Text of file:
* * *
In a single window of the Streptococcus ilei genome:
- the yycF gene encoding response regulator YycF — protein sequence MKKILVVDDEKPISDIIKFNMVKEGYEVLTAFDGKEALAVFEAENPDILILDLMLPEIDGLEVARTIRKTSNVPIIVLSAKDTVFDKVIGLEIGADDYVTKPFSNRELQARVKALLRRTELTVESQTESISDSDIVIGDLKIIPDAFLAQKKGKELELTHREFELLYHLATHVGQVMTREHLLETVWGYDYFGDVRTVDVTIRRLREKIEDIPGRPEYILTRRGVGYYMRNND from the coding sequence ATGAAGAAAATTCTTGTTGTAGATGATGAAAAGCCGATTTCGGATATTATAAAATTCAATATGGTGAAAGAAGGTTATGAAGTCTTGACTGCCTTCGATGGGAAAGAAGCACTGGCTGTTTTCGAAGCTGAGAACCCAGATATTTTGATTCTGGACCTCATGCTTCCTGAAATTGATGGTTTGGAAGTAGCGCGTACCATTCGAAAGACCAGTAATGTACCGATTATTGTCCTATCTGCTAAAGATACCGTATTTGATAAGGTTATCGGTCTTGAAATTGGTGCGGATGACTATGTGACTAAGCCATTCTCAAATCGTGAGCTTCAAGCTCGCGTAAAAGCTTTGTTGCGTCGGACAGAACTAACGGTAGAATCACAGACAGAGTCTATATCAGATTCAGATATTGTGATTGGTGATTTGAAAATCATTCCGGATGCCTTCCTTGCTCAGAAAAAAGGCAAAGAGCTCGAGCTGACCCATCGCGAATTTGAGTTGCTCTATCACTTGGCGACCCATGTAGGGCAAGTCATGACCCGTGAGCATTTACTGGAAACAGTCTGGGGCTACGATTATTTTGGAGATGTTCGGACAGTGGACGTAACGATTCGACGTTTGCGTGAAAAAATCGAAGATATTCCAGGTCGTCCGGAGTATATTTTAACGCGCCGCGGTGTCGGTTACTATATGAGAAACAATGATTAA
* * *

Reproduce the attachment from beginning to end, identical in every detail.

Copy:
In a single window of the Streptococcus ilei genome:
- the yycF gene encoding response regulator YycF — protein sequence MKKILVVDDEKPISDIIKFNMVKEGYEVLTAFDGKEALAVFEAENPDILILDLMLPEIDGLEVARTIRKTSNVPIIVLSAKDTVFDKVIGLEIGADDYVTKPFSNRELQARVKALLRRTELTVESQTESISDSDIVIGDLKIIPDAFLAQKKGKELELTHREFELLYHLATHVGQVMTREHLLETVWGYDYFGDVRTVDVTIRRLREKIEDIPGRPEYILTRRGVGYYMRNND from the coding sequence ATGAAGAAAATTCTTGTTGTAGATGATGAAAAGCCGATTTCGGATATTATAAAATTCAATATGGTGAAAGAAGGTTATGAAGTCTTGACTGCCTTCGATGGGAAAGAAGCACTGGCTGTTTTCGAAGCTGAGAACCCAGATATTTTGATTCTGGACCTCATGCTTCCTGAAATTGATGGTTTGGAAGTAGCGCGTACCATTCGAAAGACCAGTAATGTACCGATTATTGTCCTATCTGCTAAAGATACCGTATTTGATAAGGTTATCGGTCTTGAAATTGGTGCGGATGACTATGTGACTAAGCCATTCTCAAATCGTGAGCTTCAAGCTCGCGTAAAAGCTTTGTTGCGTCGGACAGAACTAACGGTAGAATCACAGACAGAGTCTATATCAGATTCAGATATTGTGATTGGTGATTTGAAAATCATTCCGGATGCCTTCCTTGCTCAGAAAAAAGGCAAAGAGCTCGAGCTGACCCATCGCGAATTTGAGTTGCTCTATCACTTGGCGACCCATGTAGGGCAAGTCATGACCCGTGAGCATTTACTGGAAACAGTCTGGGGCTACGATTATTTTGGAGATGTTCGGACAGTGGACGTAACGATTCGACGTTTGCGTGAAAAAATCGAAGATATTCCAGGTCGTCCGGAGTATATTTTAACGCGCCGCGGTGTCGGTTACTATATGAGAAACAATGATTAA